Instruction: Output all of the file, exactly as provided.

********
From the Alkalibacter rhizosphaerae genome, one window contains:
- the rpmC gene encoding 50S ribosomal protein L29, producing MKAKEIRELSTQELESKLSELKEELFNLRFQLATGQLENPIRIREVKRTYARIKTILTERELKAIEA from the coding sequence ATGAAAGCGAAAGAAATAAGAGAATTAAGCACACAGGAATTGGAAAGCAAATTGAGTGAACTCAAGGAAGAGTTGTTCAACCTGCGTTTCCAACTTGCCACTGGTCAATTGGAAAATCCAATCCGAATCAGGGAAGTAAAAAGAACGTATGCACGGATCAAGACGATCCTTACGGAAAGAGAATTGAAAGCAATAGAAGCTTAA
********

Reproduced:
From the Alkalibacter rhizosphaerae genome, one window contains:
- the rpmC gene encoding 50S ribosomal protein L29, producing MKAKEIRELSTQELESKLSELKEELFNLRFQLATGQLENPIRIREVKRTYARIKTILTERELKAIEA from the coding sequence ATGAAAGCGAAAGAAATAAGAGAATTAAGCACACAGGAATTGGAAAGCAAATTGAGTGAACTCAAGGAAGAGTTGTTCAACCTGCGTTTCCAACTTGCCACTGGTCAATTGGAAAATCCAATCCGAATCAGGGAAGTAAAAAGAACGTATGCACGGATCAAGACGATCCTTACGGAAAGAGAATTGAAAGCAATAGAAGCTTAA